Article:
When I was a child, I was taught that those brief poems, haiku, were a certain number of syllables. Today, I learned that the syllable count applies only to the Japanese versions of the poems, and in English, it’s more appropriate to simply keep them to three short lines — while striving for seven general principles, such as focusing on nature. Wow, a master’s degree later, and I still hadn’t been taught these eye-opening principles about this fun and important form of poetry! This book is geared toward children, and is set up like a picture book.
But it is much more than that. Yes, there are many illustrations and the text is varied in its typefaces and formatting, while the layout — with two columns on each page — breaks up the extensive text. Further, the writing is straightforward and friendly. Altogether, it makes this fairly complete look at writing Haiku engaging and thorough, and suitable for all ages, including children. The book is well-bound and printed, and packs a lot of interesting info into its 50 pages.
This is an excellent and engaging dictionary and guide to speaking and reading in Chinese. It covers Mandarin, the major version of the language. It’s very well done, and is filled with engaging photography of popular items and general topics which would be commonly used today, for example, restaurant phrases and names of specific foods, and a Internet and computing terms. Each image or scene includes Hanzi characters, a phonetic spelling, and a translation in English.
While fun to read through, it is a serious offering for all ages. The sound files, which are accessed online, are invaluable and help with pronunciation, learning the proper tones, and honestly, with following the pronunciation of vowels (I haven’t studied those symbols atop the phonetic spelling in years, lol). My own study of Mandarin is bumping along, but I highly recommend this guide as a big, big help.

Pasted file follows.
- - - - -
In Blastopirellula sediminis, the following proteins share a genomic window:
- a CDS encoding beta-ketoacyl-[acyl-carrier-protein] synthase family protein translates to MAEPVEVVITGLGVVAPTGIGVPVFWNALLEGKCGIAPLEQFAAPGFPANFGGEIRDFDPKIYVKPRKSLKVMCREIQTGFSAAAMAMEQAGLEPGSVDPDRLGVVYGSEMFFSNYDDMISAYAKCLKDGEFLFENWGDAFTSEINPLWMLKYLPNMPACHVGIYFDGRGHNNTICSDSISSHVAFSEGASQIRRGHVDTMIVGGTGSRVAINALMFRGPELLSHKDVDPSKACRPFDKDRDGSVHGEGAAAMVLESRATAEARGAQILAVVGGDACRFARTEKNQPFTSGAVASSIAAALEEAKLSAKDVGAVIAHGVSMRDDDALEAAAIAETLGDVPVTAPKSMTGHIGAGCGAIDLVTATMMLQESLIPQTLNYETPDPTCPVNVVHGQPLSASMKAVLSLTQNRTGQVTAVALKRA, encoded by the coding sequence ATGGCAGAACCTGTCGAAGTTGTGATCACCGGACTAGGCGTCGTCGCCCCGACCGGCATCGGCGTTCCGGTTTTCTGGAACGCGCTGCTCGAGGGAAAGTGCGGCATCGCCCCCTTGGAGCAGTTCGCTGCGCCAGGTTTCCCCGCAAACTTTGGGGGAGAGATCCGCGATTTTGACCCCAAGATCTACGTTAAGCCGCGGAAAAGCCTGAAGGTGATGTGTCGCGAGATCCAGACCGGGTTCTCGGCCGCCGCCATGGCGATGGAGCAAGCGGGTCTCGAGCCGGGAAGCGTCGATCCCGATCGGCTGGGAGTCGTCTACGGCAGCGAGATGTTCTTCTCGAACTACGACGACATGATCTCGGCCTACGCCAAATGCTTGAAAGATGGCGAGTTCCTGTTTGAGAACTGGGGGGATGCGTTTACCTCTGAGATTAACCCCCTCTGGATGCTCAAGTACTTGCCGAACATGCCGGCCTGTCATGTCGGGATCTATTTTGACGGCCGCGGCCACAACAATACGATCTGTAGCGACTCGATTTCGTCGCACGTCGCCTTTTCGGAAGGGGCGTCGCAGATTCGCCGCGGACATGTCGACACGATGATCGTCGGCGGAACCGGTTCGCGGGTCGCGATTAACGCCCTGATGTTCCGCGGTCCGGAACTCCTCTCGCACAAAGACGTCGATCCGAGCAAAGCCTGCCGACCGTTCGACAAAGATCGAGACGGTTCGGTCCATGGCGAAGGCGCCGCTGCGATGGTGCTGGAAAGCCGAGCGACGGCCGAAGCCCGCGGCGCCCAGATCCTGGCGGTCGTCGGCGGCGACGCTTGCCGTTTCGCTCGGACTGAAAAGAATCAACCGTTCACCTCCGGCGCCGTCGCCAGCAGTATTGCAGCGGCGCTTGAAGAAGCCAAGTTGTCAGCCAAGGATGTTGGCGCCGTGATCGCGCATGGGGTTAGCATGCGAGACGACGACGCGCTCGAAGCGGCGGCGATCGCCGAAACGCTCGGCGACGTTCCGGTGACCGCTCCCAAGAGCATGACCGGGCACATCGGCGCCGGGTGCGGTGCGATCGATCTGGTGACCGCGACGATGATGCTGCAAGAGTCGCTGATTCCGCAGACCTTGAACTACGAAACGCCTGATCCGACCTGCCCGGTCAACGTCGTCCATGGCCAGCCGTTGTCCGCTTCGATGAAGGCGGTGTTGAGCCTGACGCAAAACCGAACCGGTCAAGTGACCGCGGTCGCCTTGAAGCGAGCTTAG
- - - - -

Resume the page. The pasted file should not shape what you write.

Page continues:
My son and his wife are raising their kids in a two-language home. It’s fun and kind of exciting to see our grand kids learning so much. But it is hard to find books that everyone can enjoy and that show our appreciation for our daughter-in-law’s heritage and native language. If you find yourself in the same boat, then this would be a great book for you and yours. It features nursery rhymes in English and in Mandarin, with an audio CD included (and a links to download audio files) to help learn pronunciation, too — very helpful!
The chapters are divided into sections for indoors and outdoors, parties, playing, and nighttime activities. Although this is geared toward children, it’s a help to anyone learning Mandarin Chinese. Our daughter-in-law is now working online, teaching Chinese children to speak English, and I think she’ll be delighted to use this in her work with her young students.